On Our Way
The Final Passage through Life and Death
Publication Year: 2004
Drawing on a remarkable range of observations—from psychology, anthropology, religion, biology, and personal experience—Robert Kastenbaum re-envisions life's forward-looking progress, from early-childhood bedtime rituals to the many small rehearsals we stage for our final separation. Along the way he illuminates such moments and ideas as becoming a "corpsed person," going down to earth or up in flames, respecting or abusing (and eating) the dead, coping with "too many dead," conceiving and achieving a "good death," undertaking the journey of the dead, and learning to live through the scrimmage of daily life fully knowing that Eternity does not really come in a designer flask. Profound, insightful, often moving, this look at death as many cultures await it or approach it enriches our understanding of life as a never-ending passage.
Published by: University of California Press
Download PDF (61.1 KB)
Title Page, Copyright
Download PDF (25.1 KB)
Download PDF (61.4 KB)
LIST OF ILLUSTRATIONS
Download PDF (35.7 KB)
1 Here (?) We Are
Download PDF (240.0 KB)
A book concerned with how we move through life and death might use-fully begin with who and where we are at this moment in the co-biographyof ourselves and the universe. Scientists tell us that the universe startedwith a Big Bang, or that maybe it didn’t. Life evolved to fulfill a cosmicplan, or maybe it popped up as a fleeting aberration. In our tiny zone of...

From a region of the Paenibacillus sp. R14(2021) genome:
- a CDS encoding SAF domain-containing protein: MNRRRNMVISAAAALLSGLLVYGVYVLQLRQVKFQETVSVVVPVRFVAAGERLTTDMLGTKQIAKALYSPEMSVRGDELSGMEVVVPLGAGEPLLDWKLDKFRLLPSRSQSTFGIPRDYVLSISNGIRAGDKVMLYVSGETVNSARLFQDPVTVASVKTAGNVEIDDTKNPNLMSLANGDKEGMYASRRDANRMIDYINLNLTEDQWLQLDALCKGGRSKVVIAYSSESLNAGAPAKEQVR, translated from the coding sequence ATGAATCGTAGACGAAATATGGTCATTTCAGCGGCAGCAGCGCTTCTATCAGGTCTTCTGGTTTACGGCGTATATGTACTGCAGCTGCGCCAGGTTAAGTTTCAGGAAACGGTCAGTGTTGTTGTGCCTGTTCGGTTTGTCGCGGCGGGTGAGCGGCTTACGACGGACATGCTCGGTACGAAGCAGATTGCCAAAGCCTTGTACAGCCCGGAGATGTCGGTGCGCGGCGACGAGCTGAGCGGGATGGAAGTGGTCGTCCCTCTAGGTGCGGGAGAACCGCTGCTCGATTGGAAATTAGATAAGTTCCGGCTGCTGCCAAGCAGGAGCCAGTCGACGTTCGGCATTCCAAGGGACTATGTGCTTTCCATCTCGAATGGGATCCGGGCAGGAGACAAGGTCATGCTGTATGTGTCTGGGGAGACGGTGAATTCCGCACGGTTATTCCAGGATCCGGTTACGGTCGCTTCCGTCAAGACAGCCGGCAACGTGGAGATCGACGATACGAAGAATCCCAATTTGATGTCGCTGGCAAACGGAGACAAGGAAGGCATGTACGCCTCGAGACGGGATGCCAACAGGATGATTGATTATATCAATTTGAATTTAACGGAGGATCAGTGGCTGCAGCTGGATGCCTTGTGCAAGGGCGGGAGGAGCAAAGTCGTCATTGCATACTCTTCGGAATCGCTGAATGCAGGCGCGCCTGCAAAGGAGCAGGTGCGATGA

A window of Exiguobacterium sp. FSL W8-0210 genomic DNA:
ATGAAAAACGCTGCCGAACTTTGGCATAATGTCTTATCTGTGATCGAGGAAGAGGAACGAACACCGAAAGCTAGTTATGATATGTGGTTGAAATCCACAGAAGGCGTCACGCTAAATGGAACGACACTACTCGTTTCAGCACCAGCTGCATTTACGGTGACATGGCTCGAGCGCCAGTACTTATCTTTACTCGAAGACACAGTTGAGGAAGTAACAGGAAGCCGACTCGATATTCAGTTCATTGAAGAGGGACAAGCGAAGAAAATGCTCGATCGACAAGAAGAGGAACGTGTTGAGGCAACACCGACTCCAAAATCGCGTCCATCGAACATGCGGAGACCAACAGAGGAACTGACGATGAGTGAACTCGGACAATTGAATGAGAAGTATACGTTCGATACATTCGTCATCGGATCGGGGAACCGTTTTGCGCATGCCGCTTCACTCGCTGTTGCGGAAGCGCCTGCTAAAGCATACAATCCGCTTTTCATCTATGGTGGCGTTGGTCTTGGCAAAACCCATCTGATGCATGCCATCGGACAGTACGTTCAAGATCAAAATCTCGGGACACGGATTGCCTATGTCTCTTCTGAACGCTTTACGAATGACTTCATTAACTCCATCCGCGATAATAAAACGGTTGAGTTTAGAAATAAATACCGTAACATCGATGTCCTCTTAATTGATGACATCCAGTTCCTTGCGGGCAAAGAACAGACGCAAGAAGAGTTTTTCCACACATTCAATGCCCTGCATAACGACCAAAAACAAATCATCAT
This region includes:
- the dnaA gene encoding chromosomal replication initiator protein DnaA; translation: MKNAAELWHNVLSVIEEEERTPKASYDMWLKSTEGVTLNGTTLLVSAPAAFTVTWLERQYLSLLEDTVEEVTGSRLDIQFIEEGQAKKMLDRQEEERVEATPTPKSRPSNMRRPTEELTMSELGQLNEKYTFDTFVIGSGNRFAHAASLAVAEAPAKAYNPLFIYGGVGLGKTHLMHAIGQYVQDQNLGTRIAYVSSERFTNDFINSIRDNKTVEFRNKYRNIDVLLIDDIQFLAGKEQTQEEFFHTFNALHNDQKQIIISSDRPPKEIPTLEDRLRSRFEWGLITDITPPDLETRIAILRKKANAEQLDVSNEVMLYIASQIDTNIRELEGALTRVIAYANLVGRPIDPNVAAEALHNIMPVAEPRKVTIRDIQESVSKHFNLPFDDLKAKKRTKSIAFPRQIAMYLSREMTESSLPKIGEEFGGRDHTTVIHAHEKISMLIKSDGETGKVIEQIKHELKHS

2 Practicing Death: Some Rituals of Everyday Life
Download PDF (202.2 KB)
The unknown often arouses an uneasy blend of excitement, hope, anddread. “Be gentle with me. It’s my first time” can apply to situations otherthan a farewell to virginity. What will it be like to move away from theold neighborhood? To leave the familiar companions and routines ofhome? To leave school for the workplace? To retire after so many years...
3 Good Death, Bad Death (I): In Other Times and Places
Download PDF (368.3 KB)
Does it make any sense to think of a person as having either a “good”or a “bad” death? History suggests that it does. People in many timesand places have developed strong preferences about ways to live and diethat are deeply rooted in religious beliefs and cultural values. “The good(or bad) death” actually refers to the end phase of life. The latter term...
4 Good Death, Bad Death (II): Here and Now
Download PDF (283.9 KB)
More people are alive today than at any time in history. How will allthese lives end? In the past, acute infections and contagious diseases werethe leading causes of death. Infants and children were at especially highrisk, as were women during and after childbirth. Famine, accidents, andviolence also claimed many lives. It is different today in countries with...
5 Corpsed Persons
Download PDF (347.2 KB)
...“Funerals are for the living, not the dead.” This glib statement is oftenheard and is often incomplete and dismissive. In many instances, funer-als have been for the dead as well as the living. Many peoples have de-veloped core religious beliefs and practices around the fate and well-beingof the dead. What does it mean to be a corpse? Where has the person...